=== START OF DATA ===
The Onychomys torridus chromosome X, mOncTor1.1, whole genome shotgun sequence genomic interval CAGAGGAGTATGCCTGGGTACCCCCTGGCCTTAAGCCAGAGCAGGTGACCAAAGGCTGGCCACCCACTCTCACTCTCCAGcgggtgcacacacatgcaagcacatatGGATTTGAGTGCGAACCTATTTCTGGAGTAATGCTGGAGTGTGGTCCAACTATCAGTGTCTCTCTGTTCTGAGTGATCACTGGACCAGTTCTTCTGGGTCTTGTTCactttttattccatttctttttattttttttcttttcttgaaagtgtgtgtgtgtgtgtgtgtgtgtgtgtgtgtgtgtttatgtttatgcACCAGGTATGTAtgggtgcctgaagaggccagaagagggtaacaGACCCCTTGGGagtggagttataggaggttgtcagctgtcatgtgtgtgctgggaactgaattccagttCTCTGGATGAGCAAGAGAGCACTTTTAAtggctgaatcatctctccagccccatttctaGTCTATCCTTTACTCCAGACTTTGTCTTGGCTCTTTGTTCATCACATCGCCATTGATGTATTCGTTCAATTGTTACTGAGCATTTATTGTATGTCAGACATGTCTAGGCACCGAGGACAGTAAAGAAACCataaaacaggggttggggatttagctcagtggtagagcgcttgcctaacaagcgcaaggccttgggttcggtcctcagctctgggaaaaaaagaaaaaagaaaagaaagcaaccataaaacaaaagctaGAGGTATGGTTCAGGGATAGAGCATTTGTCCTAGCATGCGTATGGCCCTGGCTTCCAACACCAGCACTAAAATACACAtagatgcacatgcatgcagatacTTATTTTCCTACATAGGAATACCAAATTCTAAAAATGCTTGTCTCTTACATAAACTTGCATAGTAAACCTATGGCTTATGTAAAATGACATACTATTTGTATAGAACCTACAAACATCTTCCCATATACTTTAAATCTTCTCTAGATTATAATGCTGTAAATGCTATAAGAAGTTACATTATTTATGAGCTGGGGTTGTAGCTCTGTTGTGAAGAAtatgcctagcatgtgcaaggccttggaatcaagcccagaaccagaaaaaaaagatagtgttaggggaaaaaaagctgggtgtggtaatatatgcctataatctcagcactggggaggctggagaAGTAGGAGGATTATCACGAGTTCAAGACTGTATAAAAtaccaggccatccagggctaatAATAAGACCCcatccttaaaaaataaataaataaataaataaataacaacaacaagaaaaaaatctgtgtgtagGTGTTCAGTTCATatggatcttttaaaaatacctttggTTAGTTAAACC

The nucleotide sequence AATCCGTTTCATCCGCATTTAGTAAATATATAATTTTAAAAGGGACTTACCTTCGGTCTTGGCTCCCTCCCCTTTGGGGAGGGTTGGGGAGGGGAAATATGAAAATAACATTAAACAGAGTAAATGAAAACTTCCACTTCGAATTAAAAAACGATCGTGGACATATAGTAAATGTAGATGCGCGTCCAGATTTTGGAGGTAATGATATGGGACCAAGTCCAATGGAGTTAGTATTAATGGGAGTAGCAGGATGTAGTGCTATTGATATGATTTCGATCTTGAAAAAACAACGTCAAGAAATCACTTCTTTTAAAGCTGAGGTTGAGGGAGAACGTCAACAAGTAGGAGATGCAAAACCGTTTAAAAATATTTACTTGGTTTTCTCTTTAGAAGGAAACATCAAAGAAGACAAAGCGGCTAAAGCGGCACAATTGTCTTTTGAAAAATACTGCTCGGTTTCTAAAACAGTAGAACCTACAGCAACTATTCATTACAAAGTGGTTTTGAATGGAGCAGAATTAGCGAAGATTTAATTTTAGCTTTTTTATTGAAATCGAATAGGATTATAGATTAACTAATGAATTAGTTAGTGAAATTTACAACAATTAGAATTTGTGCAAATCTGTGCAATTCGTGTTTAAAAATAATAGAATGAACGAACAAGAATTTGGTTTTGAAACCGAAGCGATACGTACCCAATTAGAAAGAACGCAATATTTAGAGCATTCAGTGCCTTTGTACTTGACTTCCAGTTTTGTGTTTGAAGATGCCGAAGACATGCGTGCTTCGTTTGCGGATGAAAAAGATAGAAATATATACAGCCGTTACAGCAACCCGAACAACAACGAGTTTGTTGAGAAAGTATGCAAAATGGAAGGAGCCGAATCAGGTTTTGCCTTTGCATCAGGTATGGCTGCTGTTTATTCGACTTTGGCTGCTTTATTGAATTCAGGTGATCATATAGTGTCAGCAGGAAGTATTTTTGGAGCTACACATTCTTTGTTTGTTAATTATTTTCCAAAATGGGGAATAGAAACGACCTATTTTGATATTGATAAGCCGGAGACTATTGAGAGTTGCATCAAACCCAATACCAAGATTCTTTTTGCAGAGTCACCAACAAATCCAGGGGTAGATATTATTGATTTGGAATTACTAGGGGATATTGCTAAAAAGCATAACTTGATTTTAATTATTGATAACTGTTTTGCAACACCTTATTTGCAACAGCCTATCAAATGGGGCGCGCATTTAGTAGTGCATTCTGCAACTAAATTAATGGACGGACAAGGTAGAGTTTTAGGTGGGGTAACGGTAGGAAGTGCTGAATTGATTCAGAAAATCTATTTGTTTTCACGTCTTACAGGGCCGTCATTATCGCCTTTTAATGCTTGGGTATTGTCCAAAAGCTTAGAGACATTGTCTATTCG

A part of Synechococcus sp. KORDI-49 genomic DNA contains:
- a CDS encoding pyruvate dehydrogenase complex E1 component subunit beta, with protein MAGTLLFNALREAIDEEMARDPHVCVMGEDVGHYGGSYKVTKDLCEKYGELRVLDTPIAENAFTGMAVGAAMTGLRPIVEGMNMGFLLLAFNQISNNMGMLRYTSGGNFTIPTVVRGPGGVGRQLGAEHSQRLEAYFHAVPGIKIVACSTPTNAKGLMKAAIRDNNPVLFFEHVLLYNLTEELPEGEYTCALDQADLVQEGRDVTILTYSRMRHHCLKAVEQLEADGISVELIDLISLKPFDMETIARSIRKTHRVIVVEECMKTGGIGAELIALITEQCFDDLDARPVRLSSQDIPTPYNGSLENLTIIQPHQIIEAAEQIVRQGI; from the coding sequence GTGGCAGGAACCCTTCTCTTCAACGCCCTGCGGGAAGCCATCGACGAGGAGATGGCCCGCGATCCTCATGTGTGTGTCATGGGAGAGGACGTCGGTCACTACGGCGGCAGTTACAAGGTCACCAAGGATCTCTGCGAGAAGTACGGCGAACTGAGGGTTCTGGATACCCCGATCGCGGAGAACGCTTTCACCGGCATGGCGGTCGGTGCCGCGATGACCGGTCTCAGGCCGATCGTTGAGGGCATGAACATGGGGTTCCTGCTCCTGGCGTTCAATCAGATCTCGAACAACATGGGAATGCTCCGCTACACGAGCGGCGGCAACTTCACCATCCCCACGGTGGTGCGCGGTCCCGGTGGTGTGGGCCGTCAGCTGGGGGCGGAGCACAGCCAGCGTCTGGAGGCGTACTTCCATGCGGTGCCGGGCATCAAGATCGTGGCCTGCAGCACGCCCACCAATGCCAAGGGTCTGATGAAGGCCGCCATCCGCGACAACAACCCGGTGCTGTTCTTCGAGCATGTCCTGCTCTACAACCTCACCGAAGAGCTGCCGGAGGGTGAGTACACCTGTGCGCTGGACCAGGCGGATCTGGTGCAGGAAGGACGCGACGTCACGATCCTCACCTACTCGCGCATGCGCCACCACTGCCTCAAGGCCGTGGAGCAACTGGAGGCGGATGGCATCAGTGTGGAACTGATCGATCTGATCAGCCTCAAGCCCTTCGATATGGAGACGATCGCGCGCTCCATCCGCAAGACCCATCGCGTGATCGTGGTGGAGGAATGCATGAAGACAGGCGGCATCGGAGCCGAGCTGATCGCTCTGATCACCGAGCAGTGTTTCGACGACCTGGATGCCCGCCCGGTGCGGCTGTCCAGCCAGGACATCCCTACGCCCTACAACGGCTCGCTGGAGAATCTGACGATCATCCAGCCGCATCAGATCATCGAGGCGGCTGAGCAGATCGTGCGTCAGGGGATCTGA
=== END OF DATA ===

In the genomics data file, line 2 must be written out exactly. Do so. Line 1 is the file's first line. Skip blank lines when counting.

The nucleotide sequence AATCCGTTTCATCCGCATTTAGTAAATATATAATTTTAAAAGGGACTTACCTTCGGTCTTGGCTCCCTCCCCTTTGGGGAGGGTTGGGGAGGGGAAATATGAAAATAACATTAAACAGAGTAAATGAAAACTTCCACTTCGAATTAAAAAACGATCGTGGACATATAGTAAATGTAGATGCGCGTCCAGATTTTGGAGGTAATGATATGGGACCAAGTCCAATGGAGTTAGTATTAATGGGAGTAGCAGGATGTAGTGCTATTGATATGATTTCGATCTTGAAAAAACAACGTCAAGAAATCACTTCTTTTAAAGCTGAGGTTGAGGGAGAACGTCAACAAGTAGGAGATGCAAAACCGTTTAAAAATATTTACTTGGTTTTCTCTTTAGAAGGAAACATCAAAGAAGACAAAGCGGCTAAAGCGGCACAATTGTCTTTTGAAAAATACTGCTCGGTTTCTAAAACAGTAGAACCTACAGCAACTATTCATTACAAAGTGGTTTTGAATGGAGCAGAATTAGCGAAGATTTAATTTTAGCTTTTTTATTGAAATCGAATAGGATTATAGATTAACTAATGAATTAGTTAGTGAAATTTACAACAATTAGAATTTGTGCAAATCTGTGCAATTCGTGTTTAAAAATAATAGAATGAACGAACAAGAATTTGGTTTTGAAACCGAAGCGATACGTACCCAATTAGAAAGAACGCAATATTTAGAGCATTCAGTGCCTTTGTACTTGACTTCCAGTTTTGTGTTTGAAGATGCCGAAGACATGCGTGCTTCGTTTGCGGATGAAAAAGATAGAAATATATACAGCCGTTACAGCAACCCGAACAACAACGAGTTTGTTGAGAAAGTATGCAAAATGGAAGGAGCCGAATCAGGTTTTGCCTTTGCATCAGGTATGGCTGCTGTTTATTCGACTTTGGCTGCTTTATTGAATTCAGGTGATCATATAGTGTCAGCAGGAAGTATTTTTGGAGCTACACATTCTTTGTTTGTTAATTATTTTCCAAAATGGGGAATAGAAACGACCTATTTTGATATTGATAAGCCGGAGACTATTGAGAGTTGCATCAAACCCAATACCAAGATTCTTTTTGCAGAGTCACCAACAAATCCAGGGGTAGATATTATTGATTTGGAATTACTAGGGGATATTGCTAAAAAGCATAACTTGATTTTAATTATTGATAACTGTTTTGCAACACCTTATTTGCAACAGCCTATCAAATGGGGCGCGCATTTAGTAGTGCATTCTGCAACTAAATTAATGGACGGACAAGGTAGAGTTTTAGGTGGGGTAACGGTAGGAAGTGCTGAATTGATTCAGAAAATCTATTTGTTTTCACGTCTTACAGGGCCGTCATTATCGCCTTTTAATGCTTGGGTATTGTCCAAAAGCTTAGAGACATTGTCTATTCG